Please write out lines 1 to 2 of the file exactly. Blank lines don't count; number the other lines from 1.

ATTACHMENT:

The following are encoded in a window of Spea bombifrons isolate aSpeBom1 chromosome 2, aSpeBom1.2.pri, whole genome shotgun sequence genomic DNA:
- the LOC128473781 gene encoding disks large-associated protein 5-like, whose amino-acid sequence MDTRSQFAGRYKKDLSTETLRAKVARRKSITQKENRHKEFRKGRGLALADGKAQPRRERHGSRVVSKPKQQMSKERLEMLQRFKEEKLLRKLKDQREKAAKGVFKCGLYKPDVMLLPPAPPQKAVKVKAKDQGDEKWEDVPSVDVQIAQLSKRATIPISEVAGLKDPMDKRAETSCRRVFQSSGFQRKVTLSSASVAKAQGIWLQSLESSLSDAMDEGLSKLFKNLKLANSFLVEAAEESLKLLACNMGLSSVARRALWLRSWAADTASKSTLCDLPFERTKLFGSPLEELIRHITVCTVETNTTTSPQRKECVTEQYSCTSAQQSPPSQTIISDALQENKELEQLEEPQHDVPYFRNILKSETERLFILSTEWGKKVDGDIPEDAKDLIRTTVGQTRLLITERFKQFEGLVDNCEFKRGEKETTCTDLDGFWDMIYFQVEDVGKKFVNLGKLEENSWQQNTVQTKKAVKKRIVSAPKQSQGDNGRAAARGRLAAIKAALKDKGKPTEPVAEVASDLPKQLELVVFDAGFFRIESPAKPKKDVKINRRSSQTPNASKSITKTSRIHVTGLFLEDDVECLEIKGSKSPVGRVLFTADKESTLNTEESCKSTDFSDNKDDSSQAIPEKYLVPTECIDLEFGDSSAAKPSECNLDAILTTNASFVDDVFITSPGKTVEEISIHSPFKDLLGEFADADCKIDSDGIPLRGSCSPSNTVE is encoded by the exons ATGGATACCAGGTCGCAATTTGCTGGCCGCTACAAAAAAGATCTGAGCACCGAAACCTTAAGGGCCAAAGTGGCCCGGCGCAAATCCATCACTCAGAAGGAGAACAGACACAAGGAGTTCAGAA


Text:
The following are encoded in a window of Spea bombifrons isolate aSpeBom1 chromosome 2, aSpeBom1.2.pri, whole genome shotgun sequence genomic DNA:
- the LOC128473781 gene encoding disks large-associated protein 5-like, whose amino-acid sequence MDTRSQFAGRYKKDLSTETLRAKVARRKSITQKENRHKEFRKGRGLALADGKAQPRRERHGSRVVSKPKQQMSKERLEMLQRFKEEKLLRKLKDQREKAAKGVFKCGLYKPDVMLLPPAPPQKAVKVKAKDQGDEKWEDVPSVDVQIAQLSKRATIPISEVAGLKDPMDKRAETSCRRVFQSSGFQRKVTLSSASVAKAQGIWLQSLESSLSDAMDEGLSKLFKNLKLANSFLVEAAEESLKLLACNMGLSSVARRALWLRSWAADTASKSTLCDLPFERTKLFGSPLEELIRHITVCTVETNTTTSPQRKECVTEQYSCTSAQQSPPSQTIISDALQENKELEQLEEPQHDVPYFRNILKSETERLFILSTEWGKKVDGDIPEDAKDLIRTTVGQTRLLITERFKQFEGLVDNCEFKRGEKETTCTDLDGFWDMIYFQVEDVGKKFVNLGKLEENSWQQNTVQTKKAVKKRIVSAPKQSQGDNGRAAARGRLAAIKAALKDKGKPTEPVAEVASDLPKQLELVVFDAGFFRIESPAKPKKDVKINRRSSQTPNASKSITKTSRIHVTGLFLEDDVECLEIKGSKSPVGRVLFTADKESTLNTEESCKSTDFSDNKDDSSQAIPEKYLVPTECIDLEFGDSSAAKPSECNLDAILTTNASFVDDVFITSPGKTVEEISIHSPFKDLLGEFADADCKIDSDGIPLRGSCSPSNTVE is encoded by the exons ATGGATACCAGGTCGCAATTTGCTGGCCGCTACAAAAAAGATCTGAGCACCGAAACCTTAAGGGCCAAAGTGGCCCGGCGCAAATCCATCACTCAGAAGGAGAACAGACACAAGGAGTTCAGAA